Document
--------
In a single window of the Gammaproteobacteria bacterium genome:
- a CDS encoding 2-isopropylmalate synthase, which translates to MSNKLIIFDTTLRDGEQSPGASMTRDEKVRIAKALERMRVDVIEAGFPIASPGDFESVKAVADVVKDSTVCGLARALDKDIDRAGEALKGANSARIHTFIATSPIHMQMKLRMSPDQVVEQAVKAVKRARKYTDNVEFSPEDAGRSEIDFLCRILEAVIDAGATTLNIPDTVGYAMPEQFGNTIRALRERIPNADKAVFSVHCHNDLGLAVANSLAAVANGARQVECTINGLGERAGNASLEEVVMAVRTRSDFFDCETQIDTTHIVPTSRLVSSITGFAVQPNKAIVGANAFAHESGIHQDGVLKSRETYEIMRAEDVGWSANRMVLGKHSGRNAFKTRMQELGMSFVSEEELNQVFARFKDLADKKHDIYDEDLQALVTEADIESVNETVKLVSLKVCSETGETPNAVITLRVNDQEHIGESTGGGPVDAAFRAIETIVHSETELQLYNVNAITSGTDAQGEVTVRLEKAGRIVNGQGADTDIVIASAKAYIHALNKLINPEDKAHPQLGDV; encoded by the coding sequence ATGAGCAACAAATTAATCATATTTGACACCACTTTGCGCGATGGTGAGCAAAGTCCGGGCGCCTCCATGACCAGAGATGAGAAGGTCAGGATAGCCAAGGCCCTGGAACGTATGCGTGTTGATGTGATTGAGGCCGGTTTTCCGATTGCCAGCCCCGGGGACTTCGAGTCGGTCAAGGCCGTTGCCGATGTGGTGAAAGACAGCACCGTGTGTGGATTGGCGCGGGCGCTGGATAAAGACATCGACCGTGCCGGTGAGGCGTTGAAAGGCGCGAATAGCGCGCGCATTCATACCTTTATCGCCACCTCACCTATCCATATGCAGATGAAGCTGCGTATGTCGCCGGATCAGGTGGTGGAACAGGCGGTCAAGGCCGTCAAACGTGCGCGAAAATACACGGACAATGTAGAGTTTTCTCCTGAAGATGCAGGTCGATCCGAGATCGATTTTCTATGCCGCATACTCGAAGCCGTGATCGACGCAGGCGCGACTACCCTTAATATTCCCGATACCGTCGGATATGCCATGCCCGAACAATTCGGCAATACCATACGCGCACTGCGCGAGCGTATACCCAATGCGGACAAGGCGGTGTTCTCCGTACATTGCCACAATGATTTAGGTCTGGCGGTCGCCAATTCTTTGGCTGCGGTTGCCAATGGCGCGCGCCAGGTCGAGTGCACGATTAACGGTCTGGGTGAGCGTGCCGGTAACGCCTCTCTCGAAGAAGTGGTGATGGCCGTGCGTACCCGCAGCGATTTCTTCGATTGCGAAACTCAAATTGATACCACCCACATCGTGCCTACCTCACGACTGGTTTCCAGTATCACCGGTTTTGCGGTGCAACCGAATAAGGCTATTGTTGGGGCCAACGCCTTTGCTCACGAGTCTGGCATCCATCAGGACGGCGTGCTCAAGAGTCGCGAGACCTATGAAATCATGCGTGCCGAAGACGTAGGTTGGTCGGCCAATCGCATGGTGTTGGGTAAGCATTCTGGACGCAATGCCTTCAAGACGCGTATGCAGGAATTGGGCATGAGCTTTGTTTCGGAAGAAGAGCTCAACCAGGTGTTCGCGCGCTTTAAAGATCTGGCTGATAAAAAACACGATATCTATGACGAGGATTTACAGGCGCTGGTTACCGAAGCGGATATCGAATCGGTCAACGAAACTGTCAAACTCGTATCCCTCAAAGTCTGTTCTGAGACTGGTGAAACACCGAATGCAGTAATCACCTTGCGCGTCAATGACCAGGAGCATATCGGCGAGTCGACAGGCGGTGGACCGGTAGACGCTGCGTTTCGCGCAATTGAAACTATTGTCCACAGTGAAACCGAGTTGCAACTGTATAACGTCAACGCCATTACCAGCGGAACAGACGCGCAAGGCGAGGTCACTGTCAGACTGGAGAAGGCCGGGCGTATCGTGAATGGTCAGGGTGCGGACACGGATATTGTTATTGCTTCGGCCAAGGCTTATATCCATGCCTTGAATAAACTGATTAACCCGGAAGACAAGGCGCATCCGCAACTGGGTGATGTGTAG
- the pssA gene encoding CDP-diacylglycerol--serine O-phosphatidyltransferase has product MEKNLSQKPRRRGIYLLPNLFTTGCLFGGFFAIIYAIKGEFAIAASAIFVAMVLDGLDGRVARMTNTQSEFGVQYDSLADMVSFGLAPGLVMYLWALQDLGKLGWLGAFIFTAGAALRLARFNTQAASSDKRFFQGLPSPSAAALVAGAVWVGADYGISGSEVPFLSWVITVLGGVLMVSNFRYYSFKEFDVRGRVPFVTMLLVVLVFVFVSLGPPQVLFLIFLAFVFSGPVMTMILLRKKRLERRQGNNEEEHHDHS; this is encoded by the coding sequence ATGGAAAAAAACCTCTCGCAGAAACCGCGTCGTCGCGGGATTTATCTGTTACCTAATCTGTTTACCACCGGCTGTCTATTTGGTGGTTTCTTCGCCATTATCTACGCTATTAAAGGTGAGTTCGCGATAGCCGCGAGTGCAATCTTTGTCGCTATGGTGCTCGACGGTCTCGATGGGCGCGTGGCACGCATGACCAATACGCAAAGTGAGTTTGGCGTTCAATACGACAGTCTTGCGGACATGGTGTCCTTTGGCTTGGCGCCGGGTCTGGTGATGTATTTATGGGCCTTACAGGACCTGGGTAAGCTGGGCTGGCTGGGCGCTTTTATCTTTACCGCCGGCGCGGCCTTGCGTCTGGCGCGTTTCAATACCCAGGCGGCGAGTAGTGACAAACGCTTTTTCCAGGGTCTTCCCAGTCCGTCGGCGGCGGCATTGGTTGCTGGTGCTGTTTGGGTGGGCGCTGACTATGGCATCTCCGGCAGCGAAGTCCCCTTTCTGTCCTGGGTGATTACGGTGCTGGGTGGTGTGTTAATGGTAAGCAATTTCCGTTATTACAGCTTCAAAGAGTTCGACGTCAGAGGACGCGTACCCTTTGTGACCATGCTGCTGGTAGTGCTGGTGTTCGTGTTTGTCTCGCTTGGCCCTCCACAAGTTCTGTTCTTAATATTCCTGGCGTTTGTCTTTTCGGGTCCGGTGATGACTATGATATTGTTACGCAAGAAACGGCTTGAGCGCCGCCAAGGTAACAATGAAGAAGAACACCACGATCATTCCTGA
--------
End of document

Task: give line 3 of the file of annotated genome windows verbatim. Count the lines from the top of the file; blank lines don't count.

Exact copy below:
- the pssA gene encoding CDP-diacylglycerol--serine O-phosphatidyltransferase has product MEKNLSQKPRRRGIYLLPNLFTTGCLFGGFFAIIYAIKGEFAIAASAIFVAMVLDGLDGRVARMTNTQSEFGVQYDSLADMVSFGLAPGLVMYLWALQDLGKLGWLGAFIFTAGAALRLARFNTQAASSDKRFFQGLPSPSAAALVAGAVWVGADYGISGSEVPFLSWVITVLGGVLMVSNFRYYSFKEFDVRGRVPFVTMLLVVLVFVFVSLGPPQVLFLIFLAFVFSGPVMTMILLRKKRLERRQGNNEEEHHDHS; this is encoded by the coding sequence ATGGAAAAAAACCTCTCGCAGAAACCGCGTCGTCGCGGGATTTATCTGTTACCTAATCTGTTTACCACCGGCTGTCTATTTGGTGGTTTCTTCGCCATTATCTACGCTATTAAAGGTGAGTTCGCGATAGCCGCGAGTGCAATCTTTGTCGCTATGGTGCTCGACGGTCTCGATGGGCGCGTGGCACGCATGACCAATACGCAAAGTGAGTTTGGCGTTCAATACGACAGTCTTGCGGACATGGTGTCCTTTGGCTTGGCGCCGGGTCTGGTGATGTATTTATGGGCCTTACAGGACCTGGGTAAGCTGGGCTGGCTGGGCGCTTTTATCTTTACCGCCGGCGCGGCCTTGCGTCTGGCGCGTTTCAATACCCAGGCGGCGAGTAGTGACAAACGCTTTTTCCAGGGTCTTCCCAGTCCGTCGGCGGCGGCATTGGTTGCTGGTGCTGTTTGGGTGGGCGCTGACTATGGCATCTCCGGCAGCGAAGTCCCCTTTCTGTCCTGGGTGATTACGGTGCTGGGTGGTGTGTTAATGGTAAGCAATTTCCGTTATTACAGCTTCAAAGAGTTCGACGTCAGAGGACGCGTACCCTTTGTGACCATGCTGCTGGTAGTGCTGGTGTTCGTGTTTGTCTCGCTTGGCCCTCCACAAGTTCTGTTCTTAATATTCCTGGCGTTTGTCTTTTCGGGTCCGGTGATGACTATGATATTGTTACGCAAGAAACGGCTTGAGCGCCGCCAAGGTAACAATGAAGAAGAACACCACGATCATTCCTGA